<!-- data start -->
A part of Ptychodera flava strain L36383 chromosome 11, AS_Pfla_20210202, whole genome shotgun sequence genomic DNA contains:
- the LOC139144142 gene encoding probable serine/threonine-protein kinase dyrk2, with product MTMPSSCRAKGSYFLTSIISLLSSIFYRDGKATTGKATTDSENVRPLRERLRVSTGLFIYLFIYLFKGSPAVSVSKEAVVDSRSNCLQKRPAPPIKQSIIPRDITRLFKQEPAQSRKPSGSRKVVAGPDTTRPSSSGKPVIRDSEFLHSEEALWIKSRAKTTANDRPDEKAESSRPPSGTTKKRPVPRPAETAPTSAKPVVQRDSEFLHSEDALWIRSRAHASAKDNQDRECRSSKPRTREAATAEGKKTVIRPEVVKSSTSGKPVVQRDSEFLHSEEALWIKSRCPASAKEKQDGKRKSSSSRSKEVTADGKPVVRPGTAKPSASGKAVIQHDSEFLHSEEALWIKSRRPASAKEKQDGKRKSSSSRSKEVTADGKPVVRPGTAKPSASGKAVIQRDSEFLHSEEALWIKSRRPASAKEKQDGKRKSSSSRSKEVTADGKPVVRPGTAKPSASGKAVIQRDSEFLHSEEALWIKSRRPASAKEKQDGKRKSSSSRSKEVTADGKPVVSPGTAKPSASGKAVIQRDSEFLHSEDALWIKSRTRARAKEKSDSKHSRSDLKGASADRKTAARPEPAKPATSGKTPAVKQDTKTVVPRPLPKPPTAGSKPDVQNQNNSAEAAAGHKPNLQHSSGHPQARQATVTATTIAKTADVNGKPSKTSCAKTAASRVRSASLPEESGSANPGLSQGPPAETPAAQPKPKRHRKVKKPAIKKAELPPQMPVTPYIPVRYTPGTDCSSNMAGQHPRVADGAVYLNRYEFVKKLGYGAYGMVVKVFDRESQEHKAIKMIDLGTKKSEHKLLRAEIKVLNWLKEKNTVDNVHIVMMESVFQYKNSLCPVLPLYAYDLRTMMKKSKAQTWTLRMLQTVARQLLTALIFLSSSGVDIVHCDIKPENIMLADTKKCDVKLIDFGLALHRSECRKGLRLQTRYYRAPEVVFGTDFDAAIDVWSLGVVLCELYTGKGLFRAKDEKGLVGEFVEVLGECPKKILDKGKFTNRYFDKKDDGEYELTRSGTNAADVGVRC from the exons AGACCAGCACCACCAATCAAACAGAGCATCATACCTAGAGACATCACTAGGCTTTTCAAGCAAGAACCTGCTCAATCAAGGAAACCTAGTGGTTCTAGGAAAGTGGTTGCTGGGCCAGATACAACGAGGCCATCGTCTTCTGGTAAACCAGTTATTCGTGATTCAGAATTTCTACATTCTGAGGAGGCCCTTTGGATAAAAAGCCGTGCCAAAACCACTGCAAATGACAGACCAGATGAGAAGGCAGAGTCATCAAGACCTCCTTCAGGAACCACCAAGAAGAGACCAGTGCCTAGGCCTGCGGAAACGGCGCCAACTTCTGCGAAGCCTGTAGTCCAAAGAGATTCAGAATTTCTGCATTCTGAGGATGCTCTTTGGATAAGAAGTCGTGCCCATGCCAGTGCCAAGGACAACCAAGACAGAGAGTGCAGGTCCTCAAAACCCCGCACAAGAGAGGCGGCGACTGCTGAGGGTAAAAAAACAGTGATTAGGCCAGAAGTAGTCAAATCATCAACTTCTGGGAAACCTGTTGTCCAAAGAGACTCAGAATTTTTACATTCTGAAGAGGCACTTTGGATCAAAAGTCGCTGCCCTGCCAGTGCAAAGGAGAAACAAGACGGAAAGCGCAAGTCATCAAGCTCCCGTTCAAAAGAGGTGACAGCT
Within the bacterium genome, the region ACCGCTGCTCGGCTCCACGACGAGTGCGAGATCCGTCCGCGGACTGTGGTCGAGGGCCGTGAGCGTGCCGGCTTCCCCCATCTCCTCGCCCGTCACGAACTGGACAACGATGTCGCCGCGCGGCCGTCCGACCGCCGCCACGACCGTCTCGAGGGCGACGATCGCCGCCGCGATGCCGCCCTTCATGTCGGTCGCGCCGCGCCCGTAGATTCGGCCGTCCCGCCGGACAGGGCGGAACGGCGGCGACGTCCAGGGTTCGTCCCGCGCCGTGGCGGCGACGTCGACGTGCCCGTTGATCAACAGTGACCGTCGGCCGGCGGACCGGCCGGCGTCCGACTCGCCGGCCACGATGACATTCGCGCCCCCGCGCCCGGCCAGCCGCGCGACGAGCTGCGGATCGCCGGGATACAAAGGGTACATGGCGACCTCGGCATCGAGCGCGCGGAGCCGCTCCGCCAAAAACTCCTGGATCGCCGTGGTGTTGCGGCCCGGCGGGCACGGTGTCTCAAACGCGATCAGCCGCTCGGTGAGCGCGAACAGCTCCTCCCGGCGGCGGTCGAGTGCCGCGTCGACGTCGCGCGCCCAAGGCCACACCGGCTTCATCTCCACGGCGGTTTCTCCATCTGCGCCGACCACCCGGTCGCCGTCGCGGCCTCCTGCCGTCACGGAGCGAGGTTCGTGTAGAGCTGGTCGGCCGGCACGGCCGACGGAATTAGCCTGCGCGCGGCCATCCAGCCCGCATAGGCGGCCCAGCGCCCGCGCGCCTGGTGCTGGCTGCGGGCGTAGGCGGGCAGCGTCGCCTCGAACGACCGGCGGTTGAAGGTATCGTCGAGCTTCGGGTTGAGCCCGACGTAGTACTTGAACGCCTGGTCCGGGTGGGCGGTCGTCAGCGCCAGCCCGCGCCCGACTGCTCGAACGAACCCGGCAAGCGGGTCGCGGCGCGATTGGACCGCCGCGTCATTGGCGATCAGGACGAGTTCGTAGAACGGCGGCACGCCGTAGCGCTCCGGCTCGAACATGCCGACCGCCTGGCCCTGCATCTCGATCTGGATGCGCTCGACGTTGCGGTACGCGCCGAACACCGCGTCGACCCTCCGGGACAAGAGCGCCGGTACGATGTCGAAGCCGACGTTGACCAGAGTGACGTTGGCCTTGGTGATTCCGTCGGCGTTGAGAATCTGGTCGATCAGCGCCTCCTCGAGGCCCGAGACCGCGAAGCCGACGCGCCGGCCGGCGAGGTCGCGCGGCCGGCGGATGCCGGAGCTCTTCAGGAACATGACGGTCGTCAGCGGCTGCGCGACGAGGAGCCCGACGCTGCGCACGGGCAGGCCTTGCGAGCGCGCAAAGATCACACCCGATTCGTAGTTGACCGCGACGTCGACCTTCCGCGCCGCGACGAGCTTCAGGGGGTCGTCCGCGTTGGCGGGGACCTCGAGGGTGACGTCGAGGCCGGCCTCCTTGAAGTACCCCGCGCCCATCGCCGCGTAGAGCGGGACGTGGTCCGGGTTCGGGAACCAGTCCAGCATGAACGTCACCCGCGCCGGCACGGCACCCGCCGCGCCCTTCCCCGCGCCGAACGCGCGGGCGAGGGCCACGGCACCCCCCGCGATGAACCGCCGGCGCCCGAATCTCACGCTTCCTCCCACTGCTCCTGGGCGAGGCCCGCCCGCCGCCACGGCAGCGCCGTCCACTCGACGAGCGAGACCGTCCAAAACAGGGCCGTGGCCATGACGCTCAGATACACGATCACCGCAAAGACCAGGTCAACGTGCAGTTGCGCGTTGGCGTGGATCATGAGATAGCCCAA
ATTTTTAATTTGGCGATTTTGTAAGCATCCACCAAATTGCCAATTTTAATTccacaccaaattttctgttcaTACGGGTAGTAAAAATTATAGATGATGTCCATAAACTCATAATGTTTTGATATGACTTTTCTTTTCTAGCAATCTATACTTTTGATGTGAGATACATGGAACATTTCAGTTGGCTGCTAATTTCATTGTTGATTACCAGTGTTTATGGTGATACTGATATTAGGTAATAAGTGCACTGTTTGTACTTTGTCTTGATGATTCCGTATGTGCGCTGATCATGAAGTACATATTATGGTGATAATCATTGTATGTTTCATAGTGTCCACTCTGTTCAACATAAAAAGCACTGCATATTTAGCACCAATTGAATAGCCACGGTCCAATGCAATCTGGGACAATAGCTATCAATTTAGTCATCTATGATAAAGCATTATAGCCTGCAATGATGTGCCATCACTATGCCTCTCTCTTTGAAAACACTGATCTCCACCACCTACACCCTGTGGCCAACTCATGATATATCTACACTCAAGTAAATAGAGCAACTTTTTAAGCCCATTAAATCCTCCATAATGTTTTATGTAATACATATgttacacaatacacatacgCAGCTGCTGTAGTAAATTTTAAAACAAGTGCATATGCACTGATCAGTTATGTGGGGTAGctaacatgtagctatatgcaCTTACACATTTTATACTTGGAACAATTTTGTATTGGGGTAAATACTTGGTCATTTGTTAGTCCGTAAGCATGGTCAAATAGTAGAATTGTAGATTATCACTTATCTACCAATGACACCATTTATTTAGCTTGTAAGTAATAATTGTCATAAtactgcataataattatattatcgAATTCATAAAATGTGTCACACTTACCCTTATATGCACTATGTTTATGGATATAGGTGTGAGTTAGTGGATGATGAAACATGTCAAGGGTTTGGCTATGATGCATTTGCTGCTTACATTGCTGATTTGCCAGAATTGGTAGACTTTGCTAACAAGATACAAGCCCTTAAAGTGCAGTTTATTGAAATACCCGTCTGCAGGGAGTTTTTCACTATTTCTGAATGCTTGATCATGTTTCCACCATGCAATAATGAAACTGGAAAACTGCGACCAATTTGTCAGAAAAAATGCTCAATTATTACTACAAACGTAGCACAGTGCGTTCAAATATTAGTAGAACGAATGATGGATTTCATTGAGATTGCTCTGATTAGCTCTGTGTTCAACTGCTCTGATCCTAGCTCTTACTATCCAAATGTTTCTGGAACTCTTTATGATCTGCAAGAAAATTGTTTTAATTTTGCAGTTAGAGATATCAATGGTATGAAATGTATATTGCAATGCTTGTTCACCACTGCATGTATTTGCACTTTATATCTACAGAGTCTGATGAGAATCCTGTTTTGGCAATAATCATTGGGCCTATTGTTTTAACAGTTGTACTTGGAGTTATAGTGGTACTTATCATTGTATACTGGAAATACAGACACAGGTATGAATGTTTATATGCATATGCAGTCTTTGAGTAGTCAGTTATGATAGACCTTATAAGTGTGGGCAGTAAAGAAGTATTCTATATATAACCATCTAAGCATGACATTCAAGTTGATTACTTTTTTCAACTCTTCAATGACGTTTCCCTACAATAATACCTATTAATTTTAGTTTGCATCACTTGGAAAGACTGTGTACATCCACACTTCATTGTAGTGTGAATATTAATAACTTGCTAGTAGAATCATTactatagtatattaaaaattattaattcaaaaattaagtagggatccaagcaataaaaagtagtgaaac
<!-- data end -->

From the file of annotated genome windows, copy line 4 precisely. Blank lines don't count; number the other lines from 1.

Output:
ATTTTTAATTTGGCGATTTTGTAAGCATCCACCAAATTGCCAATTTTAATTccacaccaaattttctgttcaTACGGGTAGTAAAAATTATAGATGATGTCCATAAACTCATAATGTTTTGATATGACTTTTCTTTTCTAGCAATCTATACTTTTGATGTGAGATACATGGAACATTTCAGTTGGCTGCTAATTTCATTGTTGATTACCAGTGTTTATGGTGATACTGATATTAGGTAATAAGTGCACTGTTTGTACTTTGTCTTGATGATTCCGTATGTGCGCTGATCATGAAGTACATATTATGGTGATAATCATTGTATGTTTCATAGTGTCCACTCTGTTCAACATAAAAAGCACTGCATATTTAGCACCAATTGAATAGCCACGGTCCAATGCAATCTGGGACAATAGCTATCAATTTAGTCATCTATGATAAAGCATTATAGCCTGCAATGATGTGCCATCACTATGCCTCTCTCTTTGAAAACACTGATCTCCACCACCTACACCCTGTGGCCAACTCATGATATATCTACACTCAAGTAAATAGAGCAACTTTTTAAGCCCATTAAATCCTCCATAATGTTTTATGTAATACATATgttacacaatacacatacgCAGCTGCTGTAGTAAATTTTAAAACAAGTGCATATGCACTGATCAGTTATGTGGGGTAGctaacatgtagctatatgcaCTTACACATTTTATACTTGGAACAATTTTGTATTGGGGTAAATACTTGGTCATTTGTTAGTCCGTAAGCATGGTCAAATAGTAGAATTGTAGATTATCACTTATCTACCAATGACACCATTTATTTAGCTTGTAAGTAATAATTGTCATAAtactgcataataattatattatcgAATTCATAAAATGTGTCACACTTACCCTTATATGCACTATGTTTATGGATATAGGTGTGAGTTAGTGGATGATGAAACATGTCAAGGGTTTGGCTATGATGCATTTGCTGCTTACATTGCTGATTTGCCAGAATTGGTAGACTTTGCTAACAAGATACAAGCCCTTAAAGTGCAGTTTATTGAAATACCCGTCTGCAGGGAGTTTTTCACTATTTCTGAATGCTTGATCATGTTTCCACCATGCAATAATGAAACTGGAAAACTGCGACCAATTTGTCAGAAAAAATGCTCAATTATTACTACAAACGTAGCACAGTGCGTTCAAATATTAGTAGAACGAATGATGGATTTCATTGAGATTGCTCTGATTAGCTCTGTGTTCAACTGCTCTGATCCTAGCTCTTACTATCCAAATGTTTCTGGAACTCTTTATGATCTGCAAGAAAATTGTTTTAATTTTGCAGTTAGAGATATCAATGGTATGAAATGTATATTGCAATGCTTGTTCACCACTGCATGTATTTGCACTTTATATCTACAGAGTCTGATGAGAATCCTGTTTTGGCAATAATCATTGGGCCTATTGTTTTAACAGTTGTACTTGGAGTTATAGTGGTACTTATCATTGTATACTGGAAATACAGACACAGGTATGAATGTTTATATGCATATGCAGTCTTTGAGTAGTCAGTTATGATAGACCTTATAAGTGTGGGCAGTAAAGAAGTATTCTATATATAACCATCTAAGCATGACATTCAAGTTGATTACTTTTTTCAACTCTTCAATGACGTTTCCCTACAATAATACCTATTAATTTTAGTTTGCATCACTTGGAAAGACTGTGTACATCCACACTTCATTGTAGTGTGAATATTAATAACTTGCTAGTAGAATCATTactatagtatattaaaaattattaattcaaaaattaagtagggatccaagcaataaaaagtagtgaaac